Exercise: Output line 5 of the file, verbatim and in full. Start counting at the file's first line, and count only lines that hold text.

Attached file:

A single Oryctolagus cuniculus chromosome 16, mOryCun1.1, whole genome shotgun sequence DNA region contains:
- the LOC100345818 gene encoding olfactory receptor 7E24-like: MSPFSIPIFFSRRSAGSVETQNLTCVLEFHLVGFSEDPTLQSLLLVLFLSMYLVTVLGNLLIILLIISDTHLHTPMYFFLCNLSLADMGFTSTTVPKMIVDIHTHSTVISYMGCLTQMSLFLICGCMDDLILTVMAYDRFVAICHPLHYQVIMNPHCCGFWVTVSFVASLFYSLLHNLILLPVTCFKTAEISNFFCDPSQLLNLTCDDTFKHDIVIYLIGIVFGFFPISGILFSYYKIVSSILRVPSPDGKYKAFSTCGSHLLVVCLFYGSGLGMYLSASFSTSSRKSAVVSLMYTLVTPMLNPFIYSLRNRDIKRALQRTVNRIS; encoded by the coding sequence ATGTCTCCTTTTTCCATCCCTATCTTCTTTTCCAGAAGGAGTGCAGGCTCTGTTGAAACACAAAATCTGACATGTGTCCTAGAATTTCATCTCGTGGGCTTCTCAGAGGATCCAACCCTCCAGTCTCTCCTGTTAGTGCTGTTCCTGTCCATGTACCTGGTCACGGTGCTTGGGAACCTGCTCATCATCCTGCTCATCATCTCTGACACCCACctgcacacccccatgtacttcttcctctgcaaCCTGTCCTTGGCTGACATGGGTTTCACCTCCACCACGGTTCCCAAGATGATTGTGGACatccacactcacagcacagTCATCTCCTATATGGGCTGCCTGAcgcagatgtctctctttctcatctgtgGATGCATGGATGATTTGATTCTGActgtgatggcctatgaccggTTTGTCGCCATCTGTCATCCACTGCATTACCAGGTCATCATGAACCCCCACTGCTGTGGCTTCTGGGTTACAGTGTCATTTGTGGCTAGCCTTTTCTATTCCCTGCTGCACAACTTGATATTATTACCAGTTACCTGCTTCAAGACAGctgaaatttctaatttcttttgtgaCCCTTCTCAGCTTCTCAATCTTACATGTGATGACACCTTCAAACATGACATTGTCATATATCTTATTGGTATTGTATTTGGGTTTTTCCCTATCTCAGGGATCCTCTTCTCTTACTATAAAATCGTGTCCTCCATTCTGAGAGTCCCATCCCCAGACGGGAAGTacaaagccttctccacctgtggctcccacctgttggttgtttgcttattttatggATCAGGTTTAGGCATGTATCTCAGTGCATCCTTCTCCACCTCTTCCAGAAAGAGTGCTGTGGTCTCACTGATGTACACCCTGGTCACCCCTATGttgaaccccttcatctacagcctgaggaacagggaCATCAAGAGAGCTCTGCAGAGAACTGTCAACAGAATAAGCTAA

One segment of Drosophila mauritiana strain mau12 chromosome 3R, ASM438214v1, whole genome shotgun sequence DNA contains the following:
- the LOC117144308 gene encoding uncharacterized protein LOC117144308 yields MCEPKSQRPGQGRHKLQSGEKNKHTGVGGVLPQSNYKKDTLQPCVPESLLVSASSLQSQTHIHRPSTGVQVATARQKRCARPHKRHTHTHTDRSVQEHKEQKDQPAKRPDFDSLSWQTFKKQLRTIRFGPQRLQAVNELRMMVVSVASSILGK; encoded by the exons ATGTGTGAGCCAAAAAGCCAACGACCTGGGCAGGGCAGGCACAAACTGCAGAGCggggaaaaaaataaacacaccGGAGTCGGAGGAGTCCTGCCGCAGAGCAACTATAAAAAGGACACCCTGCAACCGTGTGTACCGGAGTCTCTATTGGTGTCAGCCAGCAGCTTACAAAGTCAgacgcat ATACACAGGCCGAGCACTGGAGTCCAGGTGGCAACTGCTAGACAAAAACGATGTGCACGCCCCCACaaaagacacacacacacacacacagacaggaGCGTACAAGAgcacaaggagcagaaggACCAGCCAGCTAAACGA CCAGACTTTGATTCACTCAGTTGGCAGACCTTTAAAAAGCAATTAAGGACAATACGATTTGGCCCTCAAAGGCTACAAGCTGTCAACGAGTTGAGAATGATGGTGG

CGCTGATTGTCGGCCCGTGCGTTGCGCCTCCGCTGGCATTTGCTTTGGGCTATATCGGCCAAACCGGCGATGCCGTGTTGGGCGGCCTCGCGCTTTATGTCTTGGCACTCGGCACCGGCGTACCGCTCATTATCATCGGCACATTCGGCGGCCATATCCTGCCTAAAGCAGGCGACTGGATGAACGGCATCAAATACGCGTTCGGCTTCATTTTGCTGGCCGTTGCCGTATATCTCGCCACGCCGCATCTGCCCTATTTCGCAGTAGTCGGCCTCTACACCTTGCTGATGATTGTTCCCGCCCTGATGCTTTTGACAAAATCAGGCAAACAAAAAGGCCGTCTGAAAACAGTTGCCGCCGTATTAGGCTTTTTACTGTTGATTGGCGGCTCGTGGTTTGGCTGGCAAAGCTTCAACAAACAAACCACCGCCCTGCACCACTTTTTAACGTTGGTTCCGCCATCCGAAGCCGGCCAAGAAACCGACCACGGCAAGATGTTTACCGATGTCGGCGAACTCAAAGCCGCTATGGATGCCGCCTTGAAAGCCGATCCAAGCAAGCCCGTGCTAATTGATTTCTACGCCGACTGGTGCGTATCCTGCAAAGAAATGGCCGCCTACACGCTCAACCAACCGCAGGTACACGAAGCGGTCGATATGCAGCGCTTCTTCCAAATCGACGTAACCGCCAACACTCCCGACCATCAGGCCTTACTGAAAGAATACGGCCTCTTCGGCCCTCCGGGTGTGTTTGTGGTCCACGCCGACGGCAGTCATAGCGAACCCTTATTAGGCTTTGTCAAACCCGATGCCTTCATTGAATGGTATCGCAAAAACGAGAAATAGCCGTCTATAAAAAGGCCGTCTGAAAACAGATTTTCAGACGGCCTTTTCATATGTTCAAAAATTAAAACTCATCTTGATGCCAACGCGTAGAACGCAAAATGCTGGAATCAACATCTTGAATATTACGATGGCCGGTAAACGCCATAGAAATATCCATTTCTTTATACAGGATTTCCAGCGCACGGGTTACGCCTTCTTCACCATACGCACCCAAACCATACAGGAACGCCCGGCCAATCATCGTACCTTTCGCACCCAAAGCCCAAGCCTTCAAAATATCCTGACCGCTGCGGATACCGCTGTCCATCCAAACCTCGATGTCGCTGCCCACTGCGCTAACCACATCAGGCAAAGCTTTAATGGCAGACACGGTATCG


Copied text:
CGCTGATTGTCGGCCCGTGCGTTGCGCCTCCGCTGGCATTTGCTTTGGGCTATATCGGCCAAACCGGCGATGCCGTGTTGGGCGGCCTCGCGCTTTATGTCTTGGCACTCGGCACCGGCGTACCGCTCATTATCATCGGCACATTCGGCGGCCATATCCTGCCTAAAGCAGGCGACTGGATGAACGGCATCAAATACGCGTTCGGCTTCATTTTGCTGGCCGTTGCCGTATATCTCGCCACGCCGCATCTGCCCTATTTCGCAGTAGTCGGCCTCTACACCTTGCTGATGATTGTTCCCGCCCTGATGCTTTTGACAAAATCAGGCAAACAAAAAGGCCGTCTGAAAACAGTTGCCGCCGTATTAGGCTTTTTACTGTTGATTGGCGGCTCGTGGTTTGGCTGGCAAAGCTTCAACAAACAAACCACCGCCCTGCACCACTTTTTAACGTTGGTTCCGCCATCCGAAGCCGGCCAAGAAACCGACCACGGCAAGATGTTTACCGATGTCGGCGAACTCAAAGCCGCTATGGATGCCGCCTTGAAAGCCGATCCAAGCAAGCCCGTGCTAATTGATTTCTACGCCGACTGGTGCGTATCCTGCAAAGAAATGGCCGCCTACACGCTCAACCAACCGCAGGTACACGAAGCGGTCGATATGCAGCGCTTCTTCCAAATCGACGTAACCGCCAACACTCCCGACCATCAGGCCTTACTGAAAGAATACGGCCTCTTCGGCCCTCCGGGTGTGTTTGTGGTCCACGCCGACGGCAGTCATAGCGAACCCTTATTAGGCTTTGTCAAACCCGATGCCTTCATTGAATGGTATCGCAAAAACGAGAAATAGCCGTCTATAAAAAGGCCGTCTGAAAACAGATTTTCAGACGGCCTTTTCATATGTTCAAAAATTAAAACTCATCTTGATGCCAACGCGTAGAACGCAAAATGCTGGAATCAACATCTTGAATATTACGATGGCCGGTAAACGCCATAGAAATATCCATTTCTTTATACAGGATTTCCAGCGCACGGGTTACGCCTTCTTCACCATACGCACCCAAACCATACAGGAACGCCCGGCCAATCATCGTACCTTTCGCACCCAAAGCCCAAGCCTTCAAAATATCCTGACCGCTGCGGATACCGCTGTCCATCCAAACCTCGATGTCGCTGCCCACTGCGCTAACCACATCAGGCAAAGCTTTAATGGCAGACACGGTATCG